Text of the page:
Cheap Project: 1966 Chevrolet Corvair Corsa

Finding affordable project cars can be a battle, and it can be a source of frustration for people who are considering dipping their toes into the waters of classic car ownership for the first time. For those individuals, this 1966 Chevrolet Corvair Corsa could be an option worth considering. Under that dust is a car that is complete and has only limited rust to be addressed. Probably the best part is the price. If you hand the owner $1,000, you can take this one away. Located in Midland, Texas, you will find the Corvair listed for sale here at Hemmings. I have to say a big thank you to Barn Finder Larry D for referring the Corvair to us.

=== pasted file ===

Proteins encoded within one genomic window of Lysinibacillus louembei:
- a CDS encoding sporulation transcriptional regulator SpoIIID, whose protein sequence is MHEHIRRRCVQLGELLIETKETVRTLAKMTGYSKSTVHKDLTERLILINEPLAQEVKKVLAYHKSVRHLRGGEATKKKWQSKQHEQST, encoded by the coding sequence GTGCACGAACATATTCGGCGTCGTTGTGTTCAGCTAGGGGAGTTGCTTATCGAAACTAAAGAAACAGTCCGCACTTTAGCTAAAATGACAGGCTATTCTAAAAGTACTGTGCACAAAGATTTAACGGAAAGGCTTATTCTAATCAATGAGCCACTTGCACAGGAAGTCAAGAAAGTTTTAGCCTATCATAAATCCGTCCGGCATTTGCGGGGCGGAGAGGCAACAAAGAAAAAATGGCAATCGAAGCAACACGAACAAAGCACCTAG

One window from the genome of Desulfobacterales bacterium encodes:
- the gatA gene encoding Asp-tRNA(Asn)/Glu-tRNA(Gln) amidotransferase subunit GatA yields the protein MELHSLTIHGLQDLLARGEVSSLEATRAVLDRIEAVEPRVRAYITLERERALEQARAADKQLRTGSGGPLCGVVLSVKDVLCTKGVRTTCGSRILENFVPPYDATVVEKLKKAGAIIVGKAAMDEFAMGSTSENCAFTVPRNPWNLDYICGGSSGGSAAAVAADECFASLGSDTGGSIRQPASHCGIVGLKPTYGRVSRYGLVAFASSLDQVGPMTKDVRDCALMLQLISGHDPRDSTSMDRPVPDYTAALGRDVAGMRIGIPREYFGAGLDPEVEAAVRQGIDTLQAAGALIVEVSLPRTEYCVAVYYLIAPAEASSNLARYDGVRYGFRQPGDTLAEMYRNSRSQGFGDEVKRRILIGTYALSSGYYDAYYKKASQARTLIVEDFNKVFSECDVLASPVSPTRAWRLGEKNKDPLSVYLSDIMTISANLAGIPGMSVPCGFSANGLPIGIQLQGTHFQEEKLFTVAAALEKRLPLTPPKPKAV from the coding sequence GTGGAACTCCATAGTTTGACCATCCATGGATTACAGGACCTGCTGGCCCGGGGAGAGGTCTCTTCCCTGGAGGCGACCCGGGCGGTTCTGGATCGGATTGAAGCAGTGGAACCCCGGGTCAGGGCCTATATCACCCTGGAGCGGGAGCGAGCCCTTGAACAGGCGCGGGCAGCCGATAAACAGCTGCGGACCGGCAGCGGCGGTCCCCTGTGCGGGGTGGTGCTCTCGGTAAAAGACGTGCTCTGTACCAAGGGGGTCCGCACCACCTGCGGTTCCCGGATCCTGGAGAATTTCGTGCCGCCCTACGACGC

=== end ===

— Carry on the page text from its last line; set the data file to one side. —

I have always liked the 2nd Generation Corvair because it seems that Chevrolet learned a massive amount from the original cars, and they applied these lessons to the new model. Apart from the changes to the rear suspension, which made the car more sure-footed and less wayward, Chevrolet draped it with a smooth and svelte body. It remains that way today, and a well-preserved or nicely restored example will still draw a crowd at a show or Cars & Coffee. Hiding below the heavy layer of dust is a Corvair Corsa that would seem to show plenty of promise as a project car. The owner admits that it has some rust for the buyer to tackle, but it looks minimal. The main area that the owner specifies is the area behind the wheel wells on each rear quarter panel. This is a common trouble spot, but it is also an easy one to repair. He doesn’t mention any issues with the floors, and if these are sound, it is a good thing. Being of unibody construction, rust repairs in areas like floors are critical, and they need to be completed to a high standard if structural integrity is to be maintained. It would also be worth checking the cowl at the base of each A-Pillar. This can be a trouble spot, and repairing this correctly usually means replacing the upper section of the cowl. If those areas are sound, the buyer could be onto a winner with the Corvair. One part of the listing that I find encouraging is that the owner states that the Corvair will mainly need interior work. If that is accurate, it suggests that the rust problems really are pretty minor. The panels are straight, and most of the chrome is present. One taillight lens is missing, but finding a replacement should not be difficult. The Corsa is fitted with tinted glass, and while the dust hides its true condition, it looks like there are no visible cracks or breaks.